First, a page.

Three main groups investigate cybercrime: law enforcement, the private sector (including FIs) and regulators. Law and regulation weigh heavily into many aspects of cybercrime investigation for two reasons. First, for regulated industries like the financial sector, a certain level of diligence in the investigation may be required under regulatory standards. Second, organizations investigating cybercrime must consider a host of applicable criminal and civil laws. The following is an example of how a cybercrime investigation may play out.
A Hypothetical Cybercrime Investigation
Consider a hypothetical FI, a bank in New York that is regulated by the state and federal governments. The bank holds customer funds, provides a range of services and employs many people. A new state law of general applicability enhances data breach reporting and requires “reasonable cybersecurity.”5 Existing state and federal regulations also require the bank to maintain a stable and secure information system with appropriate security protections for its confidentiality, integrity and availability.6 Regulators inspect the information security program annually to ensure it complies with these rules. The bank must guard against identity theft7 and must be on the watch for criminal activity, including cybercrime and reporting suspicious or criminal activity to the Financial Crimes Enforcement Network (FinCEN).8
The FI and its customers experience constant cybercrime attacks. Each attack—even if unsuccessful—is itself a crime (an attempt) that also allows criminals to refine their tactics and techniques. These attacks include
- Attempts to install malware, break into computers and networks, and steal customer and financial data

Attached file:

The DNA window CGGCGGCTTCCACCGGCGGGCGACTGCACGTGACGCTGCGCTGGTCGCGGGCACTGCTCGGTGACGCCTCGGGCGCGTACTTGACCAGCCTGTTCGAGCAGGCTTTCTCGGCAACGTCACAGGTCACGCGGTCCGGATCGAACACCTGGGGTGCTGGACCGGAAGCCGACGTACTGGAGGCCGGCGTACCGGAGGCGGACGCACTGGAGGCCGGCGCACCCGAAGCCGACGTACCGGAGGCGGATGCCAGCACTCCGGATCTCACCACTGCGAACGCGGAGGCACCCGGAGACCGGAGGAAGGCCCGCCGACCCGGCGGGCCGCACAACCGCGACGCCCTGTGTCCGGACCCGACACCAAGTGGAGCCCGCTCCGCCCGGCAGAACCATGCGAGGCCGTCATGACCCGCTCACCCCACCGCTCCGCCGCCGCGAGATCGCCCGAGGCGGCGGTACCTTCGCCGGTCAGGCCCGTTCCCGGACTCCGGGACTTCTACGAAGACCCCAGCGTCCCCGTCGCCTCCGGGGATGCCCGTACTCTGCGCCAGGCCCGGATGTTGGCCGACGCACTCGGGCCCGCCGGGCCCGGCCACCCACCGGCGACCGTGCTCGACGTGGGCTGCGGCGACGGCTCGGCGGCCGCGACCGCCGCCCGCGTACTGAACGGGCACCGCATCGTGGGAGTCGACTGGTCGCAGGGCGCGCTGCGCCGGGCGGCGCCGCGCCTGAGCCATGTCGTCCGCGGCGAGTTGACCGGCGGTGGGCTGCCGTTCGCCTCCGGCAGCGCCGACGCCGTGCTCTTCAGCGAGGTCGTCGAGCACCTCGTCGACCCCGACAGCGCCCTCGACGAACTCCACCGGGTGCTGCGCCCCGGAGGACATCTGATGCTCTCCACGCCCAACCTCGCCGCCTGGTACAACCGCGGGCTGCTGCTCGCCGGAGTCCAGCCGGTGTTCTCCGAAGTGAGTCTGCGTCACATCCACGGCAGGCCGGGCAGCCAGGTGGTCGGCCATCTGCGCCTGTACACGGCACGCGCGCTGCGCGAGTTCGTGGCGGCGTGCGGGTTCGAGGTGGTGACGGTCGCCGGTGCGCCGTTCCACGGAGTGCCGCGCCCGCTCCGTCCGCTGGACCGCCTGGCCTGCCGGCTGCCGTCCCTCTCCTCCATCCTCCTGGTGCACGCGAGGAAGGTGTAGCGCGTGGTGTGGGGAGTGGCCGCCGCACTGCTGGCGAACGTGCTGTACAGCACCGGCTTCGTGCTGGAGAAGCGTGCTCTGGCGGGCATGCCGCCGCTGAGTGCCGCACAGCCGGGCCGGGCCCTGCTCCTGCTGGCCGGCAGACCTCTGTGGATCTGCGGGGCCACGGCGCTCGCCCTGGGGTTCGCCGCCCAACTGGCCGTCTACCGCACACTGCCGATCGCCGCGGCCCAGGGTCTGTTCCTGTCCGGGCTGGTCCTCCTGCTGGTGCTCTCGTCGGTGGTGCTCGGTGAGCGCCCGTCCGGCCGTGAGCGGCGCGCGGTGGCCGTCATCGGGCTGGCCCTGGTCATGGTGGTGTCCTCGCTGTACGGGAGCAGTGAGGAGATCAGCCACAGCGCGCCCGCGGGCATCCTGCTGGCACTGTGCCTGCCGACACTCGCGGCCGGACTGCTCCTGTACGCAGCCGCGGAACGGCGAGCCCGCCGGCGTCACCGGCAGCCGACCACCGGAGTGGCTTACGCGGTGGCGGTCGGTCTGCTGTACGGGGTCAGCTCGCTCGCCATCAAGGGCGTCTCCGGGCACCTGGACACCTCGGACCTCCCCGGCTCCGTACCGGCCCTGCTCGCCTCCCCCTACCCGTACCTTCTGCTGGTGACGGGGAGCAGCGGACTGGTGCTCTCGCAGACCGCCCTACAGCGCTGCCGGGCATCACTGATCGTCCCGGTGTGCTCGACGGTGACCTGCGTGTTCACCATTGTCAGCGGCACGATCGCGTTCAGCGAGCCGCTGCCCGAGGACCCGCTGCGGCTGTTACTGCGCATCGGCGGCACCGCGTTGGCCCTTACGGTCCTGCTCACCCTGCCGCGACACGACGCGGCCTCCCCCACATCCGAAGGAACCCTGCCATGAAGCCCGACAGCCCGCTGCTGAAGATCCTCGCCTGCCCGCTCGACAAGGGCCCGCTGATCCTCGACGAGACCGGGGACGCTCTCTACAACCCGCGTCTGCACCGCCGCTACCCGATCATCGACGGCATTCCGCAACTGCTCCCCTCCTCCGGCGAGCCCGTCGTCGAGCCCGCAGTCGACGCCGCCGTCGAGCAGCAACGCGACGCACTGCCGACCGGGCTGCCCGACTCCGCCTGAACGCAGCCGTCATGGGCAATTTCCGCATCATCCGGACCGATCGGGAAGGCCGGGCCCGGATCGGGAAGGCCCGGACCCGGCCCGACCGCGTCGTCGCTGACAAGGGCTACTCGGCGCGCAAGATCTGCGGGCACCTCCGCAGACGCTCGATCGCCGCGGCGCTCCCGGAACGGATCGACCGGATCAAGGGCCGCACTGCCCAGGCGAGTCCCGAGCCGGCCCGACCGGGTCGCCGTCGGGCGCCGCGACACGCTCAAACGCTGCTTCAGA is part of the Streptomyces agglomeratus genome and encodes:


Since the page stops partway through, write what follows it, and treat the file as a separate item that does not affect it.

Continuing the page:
- Attempts to take over customer accounts
- Attempts to steal funds through illicit transfers or charges
This hypothetical bank suffers an anomaly in its information systems. The bank needs to make a series of decisions, including whether to activate its incident response team (comprised of members across many departments, e.g., AML, information technology, information security, legal, communications) and whether reporting is required to the government and affected parties.
In order to make these decisions, the bank must preliminarily investigate and determine certain facts. Here, the initial investigation indicates the anomaly occurred because of a successful cybercrime (such as a data breach or theft of funds), reporting and notifications are required and additional investigation is needed. The bank must notify state and federal regulators, law enforcement and those whose information was stolen. This does not mark the end of the bank’s investigation, but merely a significant decision point and milestone.
The bank reports to law enforcement who start their investigation. They are the only sector with the ability to apprehend, deter and punish cybercriminals, so the hope is that someday they may bring perpetrators to justice. Today’s data breach reporting laws recognize that in the past, many corporate victims kept silent in the face of these serious cybercrimes, choosing to protect their reputations rather than report crimes. Law enforcement’s investigation requires diverse skillsets within their sector, but also extensive cooperation from the victims and witnesses in the private sector (including within the financial sector). To understand the facts surrounding the technical nature of the attack, law enforcement relies upon information gleaned by the bank’s own investigation and review of its systems. To discern the flow of illicit funds, law enforcement relies upon AML and financial investigators at the victim bank and others in the financial sector.
The bank reports the incident to its state and federal regulators and files a suspicious activity report (SAR) with FinCEN. Regulators receive and review the reports and then their investigation begins. One consideration is whether the reporting was timely, sufficient and compliant with the requirements. Another consideration is whether the security measures in place before the crime were sufficient.